Saturday, June 30, 2012

Did You Know There Are Female Samurai Too?

This week went by really fast. Emily didn't say anything last week, but I strained some back muscles last week and a week later, it's finally feeling better! Guess I should stop throwing kids around at school. :) Anyways, with my back pretty much back to normal, we had a fun weekend doing some more exploring with our buddies, the Nugents. Here are some pictures of our weekend adventure.
We went to the Aizu Clan school (Samurai school) and this is what was waiting at the entrance. It had a sign next to it that read, "This lion protects this school and prays for world peace.It is made of marble. It gives wisdom, power, and protection to worshipers." Looks like Miss America isn't the only one praying for world peace. 

This was the south gate into the school. There were 3 different gates. The east and west gates were for students, and the south was for the important people. Naturally, we entered in through the south gate.

Upon entering the south gate, you can walk through another smaller gate that gives you a view of  a shrine and a courtyard. The weather was awesome and it's starting to even get hot.

We thought it would make a nice picture standing on the bridge, what do you think?

In the shrine area, there was a statue of Confucius. Everything in the room was pretty ornate. The Nugents said that we haven't seen ornate until we go to Niko. So we are going there in two weeks... The weekend just before we leave Japan. Anyways, apparently one of the things Samurais studied was religion, mainly Shintoism and Confucianism. Some of the other things that Samurai studied were reading and writing, etiquette, how to build castles, lots of history, and how to use a variety of weapons. Only males were allowed into Samurai schools all across Japan and were admitted when a boy reached 10. There were two ways to be admitted into the school. One, they were the first son of a famous Samurai lord. Or two, they performed really well in school.

This was in the shrine area. I just thought it was a really cool pot.

They had an observatory kind of place that overlooked the school and the surrounding area. It was a pretty big size. The thing I really enjoyed about the school versus the mansion place we visited last week was that we got to go inside the buildings.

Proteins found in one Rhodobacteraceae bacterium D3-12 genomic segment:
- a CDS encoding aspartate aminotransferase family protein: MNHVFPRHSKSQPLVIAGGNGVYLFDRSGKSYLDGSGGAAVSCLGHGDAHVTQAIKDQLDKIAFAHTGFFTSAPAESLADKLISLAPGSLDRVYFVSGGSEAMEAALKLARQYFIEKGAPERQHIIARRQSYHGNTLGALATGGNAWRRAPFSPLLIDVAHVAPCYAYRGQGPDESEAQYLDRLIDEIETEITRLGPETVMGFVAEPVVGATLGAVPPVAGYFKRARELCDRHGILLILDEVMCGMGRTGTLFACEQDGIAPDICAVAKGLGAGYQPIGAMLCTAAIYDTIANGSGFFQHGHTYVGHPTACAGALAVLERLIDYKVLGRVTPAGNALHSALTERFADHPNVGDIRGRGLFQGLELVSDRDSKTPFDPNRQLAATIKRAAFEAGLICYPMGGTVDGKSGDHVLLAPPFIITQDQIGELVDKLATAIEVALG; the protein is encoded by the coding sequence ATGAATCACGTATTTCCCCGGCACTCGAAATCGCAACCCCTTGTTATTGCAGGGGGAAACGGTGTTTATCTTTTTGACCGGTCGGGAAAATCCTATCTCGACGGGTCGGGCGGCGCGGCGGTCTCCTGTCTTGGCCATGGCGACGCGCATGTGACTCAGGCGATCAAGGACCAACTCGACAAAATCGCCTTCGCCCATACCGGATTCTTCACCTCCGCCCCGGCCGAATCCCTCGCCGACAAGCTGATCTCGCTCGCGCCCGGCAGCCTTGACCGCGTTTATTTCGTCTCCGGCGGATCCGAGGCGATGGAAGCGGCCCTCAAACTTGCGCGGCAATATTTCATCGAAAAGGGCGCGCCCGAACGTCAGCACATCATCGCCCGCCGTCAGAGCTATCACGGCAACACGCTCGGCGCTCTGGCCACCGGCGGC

The mountain back there is Mount Bandai. It's the one we skied down back in March. So much fun!
So while we were touring the place, one of the workers asked if we wanted to hear some stories about the school. In his stories, we learned that only males were allowed into samurai schools. However, there were many women that learned on their own and became samurai. There was a pretty big war called the Boshin War in the 1800's here in Aizu. Even though the female samurai fought along side the male samurai, they still lost. The school was burned and the castle was overtaken. The government reconstructed the school back in 1987. Close to where the school was rebuilt, there was a large statue. We called it the Mary statue; don't know too much about it.
It's a little hard to tell, but it's a statue of a lady with a baby. I'm not sure about the history of it, but it is part of the Buddhist religion. Although we didn't take the time to go inside it, you can climb a series of stairs. Apparently there are a few lookout windows as you climb.
After seeing all those fun things, we went out to eat at a place called Maruyama. One of the cool things about the place (although there are lots of other places that let you do it) was to grind sesame seeds and then add in a special sauce. You can make the sauce to your liking.

This was the lunch special. The tonkatsu, hire katsu, and ebi fry was pretty standard. However, it was all you can eat cabbage and rice, so I was a very happy camper. 
Anyways, I hope that you enjoyed the pictures. We are excited for the other things we have going on in the next few weeks before we depart. Hope you are enjoying spring as much as we are. Much love!

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